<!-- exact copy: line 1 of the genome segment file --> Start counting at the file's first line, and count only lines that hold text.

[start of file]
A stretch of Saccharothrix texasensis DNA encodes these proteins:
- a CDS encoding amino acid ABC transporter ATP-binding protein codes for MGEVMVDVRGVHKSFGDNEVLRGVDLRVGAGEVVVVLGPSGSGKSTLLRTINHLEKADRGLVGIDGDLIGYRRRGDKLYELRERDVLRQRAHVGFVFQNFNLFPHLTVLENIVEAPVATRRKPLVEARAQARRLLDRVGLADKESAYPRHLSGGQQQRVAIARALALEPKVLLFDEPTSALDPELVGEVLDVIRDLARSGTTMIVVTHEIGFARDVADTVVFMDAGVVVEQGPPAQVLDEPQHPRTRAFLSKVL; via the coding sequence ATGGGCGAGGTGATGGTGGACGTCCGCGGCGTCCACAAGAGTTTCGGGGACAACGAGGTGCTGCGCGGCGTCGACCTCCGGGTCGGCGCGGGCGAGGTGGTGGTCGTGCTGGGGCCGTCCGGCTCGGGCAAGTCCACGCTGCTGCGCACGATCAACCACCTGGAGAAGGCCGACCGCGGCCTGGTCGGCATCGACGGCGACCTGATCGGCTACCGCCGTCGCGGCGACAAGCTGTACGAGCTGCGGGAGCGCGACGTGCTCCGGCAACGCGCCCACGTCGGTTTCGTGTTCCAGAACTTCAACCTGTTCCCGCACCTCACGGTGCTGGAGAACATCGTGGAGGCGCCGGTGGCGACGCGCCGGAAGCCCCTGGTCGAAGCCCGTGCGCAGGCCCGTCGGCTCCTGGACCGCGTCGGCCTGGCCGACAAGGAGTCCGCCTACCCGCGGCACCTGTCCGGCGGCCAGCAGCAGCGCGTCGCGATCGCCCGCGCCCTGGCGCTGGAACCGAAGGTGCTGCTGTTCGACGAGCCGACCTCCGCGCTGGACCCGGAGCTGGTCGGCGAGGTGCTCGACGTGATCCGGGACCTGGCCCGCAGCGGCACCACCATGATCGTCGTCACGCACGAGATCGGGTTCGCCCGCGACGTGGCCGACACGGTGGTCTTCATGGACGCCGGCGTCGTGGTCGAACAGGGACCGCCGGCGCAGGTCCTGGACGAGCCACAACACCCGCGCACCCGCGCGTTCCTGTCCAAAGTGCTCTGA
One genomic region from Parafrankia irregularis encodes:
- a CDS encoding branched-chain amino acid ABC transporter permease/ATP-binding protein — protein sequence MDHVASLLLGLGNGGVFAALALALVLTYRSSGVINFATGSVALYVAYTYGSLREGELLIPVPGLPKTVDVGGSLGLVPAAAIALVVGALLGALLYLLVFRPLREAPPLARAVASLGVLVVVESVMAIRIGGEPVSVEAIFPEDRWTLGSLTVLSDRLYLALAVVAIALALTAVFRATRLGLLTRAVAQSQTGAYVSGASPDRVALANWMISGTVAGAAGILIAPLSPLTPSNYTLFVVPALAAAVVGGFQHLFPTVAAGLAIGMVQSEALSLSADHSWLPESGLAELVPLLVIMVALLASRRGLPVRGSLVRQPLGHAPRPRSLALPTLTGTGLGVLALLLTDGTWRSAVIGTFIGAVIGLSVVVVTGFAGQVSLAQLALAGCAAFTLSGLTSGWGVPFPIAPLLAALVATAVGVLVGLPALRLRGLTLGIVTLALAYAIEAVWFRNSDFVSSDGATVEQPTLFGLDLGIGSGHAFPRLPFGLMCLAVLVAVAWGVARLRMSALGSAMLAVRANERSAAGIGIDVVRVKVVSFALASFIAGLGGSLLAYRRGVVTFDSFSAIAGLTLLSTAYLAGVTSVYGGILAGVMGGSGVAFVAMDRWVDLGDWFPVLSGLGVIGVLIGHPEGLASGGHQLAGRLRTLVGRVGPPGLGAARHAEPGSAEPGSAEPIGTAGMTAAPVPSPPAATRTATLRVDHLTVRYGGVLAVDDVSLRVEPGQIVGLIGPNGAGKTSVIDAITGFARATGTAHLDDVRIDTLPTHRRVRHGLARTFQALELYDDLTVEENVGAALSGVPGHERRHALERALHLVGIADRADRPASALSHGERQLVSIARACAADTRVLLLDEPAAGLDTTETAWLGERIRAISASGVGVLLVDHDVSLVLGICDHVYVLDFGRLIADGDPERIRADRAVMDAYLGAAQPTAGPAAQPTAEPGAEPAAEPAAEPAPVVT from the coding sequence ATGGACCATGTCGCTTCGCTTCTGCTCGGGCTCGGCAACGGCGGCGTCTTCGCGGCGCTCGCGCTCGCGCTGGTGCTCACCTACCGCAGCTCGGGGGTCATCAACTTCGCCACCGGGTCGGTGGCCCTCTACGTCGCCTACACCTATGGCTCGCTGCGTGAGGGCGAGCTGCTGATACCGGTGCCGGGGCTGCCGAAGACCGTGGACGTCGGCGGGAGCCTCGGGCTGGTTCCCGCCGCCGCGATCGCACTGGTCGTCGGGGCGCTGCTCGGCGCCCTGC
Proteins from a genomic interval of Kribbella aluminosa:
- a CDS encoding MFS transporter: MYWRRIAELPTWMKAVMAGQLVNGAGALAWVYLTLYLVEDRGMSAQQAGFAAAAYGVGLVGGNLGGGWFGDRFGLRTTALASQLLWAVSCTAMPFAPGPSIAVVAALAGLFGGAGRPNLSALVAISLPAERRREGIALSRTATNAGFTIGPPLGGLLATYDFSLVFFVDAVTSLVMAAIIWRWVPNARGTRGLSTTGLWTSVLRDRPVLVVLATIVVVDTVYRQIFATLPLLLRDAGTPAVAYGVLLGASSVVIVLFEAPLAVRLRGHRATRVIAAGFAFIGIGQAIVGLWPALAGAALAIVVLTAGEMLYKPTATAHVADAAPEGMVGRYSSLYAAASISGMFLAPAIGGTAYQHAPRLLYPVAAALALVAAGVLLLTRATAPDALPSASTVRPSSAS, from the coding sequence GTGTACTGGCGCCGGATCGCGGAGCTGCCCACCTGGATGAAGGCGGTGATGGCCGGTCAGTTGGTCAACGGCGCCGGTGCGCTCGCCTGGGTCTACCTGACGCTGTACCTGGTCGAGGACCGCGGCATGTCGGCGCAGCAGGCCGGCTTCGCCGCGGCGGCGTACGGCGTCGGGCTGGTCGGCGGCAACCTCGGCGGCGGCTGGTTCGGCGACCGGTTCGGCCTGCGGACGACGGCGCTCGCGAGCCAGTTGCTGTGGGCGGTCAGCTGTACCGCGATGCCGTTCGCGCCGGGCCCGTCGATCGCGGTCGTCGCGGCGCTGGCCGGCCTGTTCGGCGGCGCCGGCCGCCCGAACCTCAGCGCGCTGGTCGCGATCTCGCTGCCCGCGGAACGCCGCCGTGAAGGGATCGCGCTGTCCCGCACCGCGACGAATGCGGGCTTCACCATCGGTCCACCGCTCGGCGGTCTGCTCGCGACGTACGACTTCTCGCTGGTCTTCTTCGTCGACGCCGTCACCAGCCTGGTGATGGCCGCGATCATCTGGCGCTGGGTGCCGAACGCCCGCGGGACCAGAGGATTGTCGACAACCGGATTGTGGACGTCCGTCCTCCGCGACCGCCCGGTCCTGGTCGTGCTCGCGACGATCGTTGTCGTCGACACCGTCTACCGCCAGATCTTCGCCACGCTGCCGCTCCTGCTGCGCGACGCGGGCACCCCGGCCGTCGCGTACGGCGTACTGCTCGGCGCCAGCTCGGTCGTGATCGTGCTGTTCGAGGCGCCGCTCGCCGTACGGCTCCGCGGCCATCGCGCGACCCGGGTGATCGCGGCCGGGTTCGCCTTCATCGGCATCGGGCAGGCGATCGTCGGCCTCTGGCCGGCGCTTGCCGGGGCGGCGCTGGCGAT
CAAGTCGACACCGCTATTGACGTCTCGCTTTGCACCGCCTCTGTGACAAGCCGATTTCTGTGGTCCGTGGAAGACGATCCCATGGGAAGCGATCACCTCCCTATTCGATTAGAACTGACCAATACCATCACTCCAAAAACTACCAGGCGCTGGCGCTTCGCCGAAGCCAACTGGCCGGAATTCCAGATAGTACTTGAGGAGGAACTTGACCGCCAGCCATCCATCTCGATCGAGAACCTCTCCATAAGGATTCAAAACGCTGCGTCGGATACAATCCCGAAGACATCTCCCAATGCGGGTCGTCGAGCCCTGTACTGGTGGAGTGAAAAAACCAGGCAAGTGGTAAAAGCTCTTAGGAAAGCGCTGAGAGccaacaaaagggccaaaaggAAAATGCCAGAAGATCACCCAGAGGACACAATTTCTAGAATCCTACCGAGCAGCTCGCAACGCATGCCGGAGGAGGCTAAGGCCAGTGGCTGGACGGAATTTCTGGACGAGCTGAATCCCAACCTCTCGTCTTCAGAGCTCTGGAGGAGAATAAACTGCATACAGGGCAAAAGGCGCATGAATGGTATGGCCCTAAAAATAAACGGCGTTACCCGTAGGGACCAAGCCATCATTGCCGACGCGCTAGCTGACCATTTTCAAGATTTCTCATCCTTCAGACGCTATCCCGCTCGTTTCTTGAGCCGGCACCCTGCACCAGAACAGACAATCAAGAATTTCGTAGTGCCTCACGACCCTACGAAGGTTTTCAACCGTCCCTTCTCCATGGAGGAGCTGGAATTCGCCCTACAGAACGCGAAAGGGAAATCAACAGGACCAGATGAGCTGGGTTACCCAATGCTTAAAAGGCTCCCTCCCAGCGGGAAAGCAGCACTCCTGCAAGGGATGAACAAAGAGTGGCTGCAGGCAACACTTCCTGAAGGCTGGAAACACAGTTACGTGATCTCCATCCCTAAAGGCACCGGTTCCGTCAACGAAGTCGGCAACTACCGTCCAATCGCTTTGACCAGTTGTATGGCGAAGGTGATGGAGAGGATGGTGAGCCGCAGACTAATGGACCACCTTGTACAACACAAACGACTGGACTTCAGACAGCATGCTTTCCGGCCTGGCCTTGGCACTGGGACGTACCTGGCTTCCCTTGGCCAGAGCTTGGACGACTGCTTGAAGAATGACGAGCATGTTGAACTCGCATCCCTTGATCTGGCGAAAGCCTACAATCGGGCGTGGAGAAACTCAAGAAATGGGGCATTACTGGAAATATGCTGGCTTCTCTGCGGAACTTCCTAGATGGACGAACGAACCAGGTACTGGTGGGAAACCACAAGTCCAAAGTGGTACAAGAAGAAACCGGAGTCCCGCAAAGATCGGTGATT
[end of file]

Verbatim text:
A stretch of Saccharothrix texasensis DNA encodes these proteins: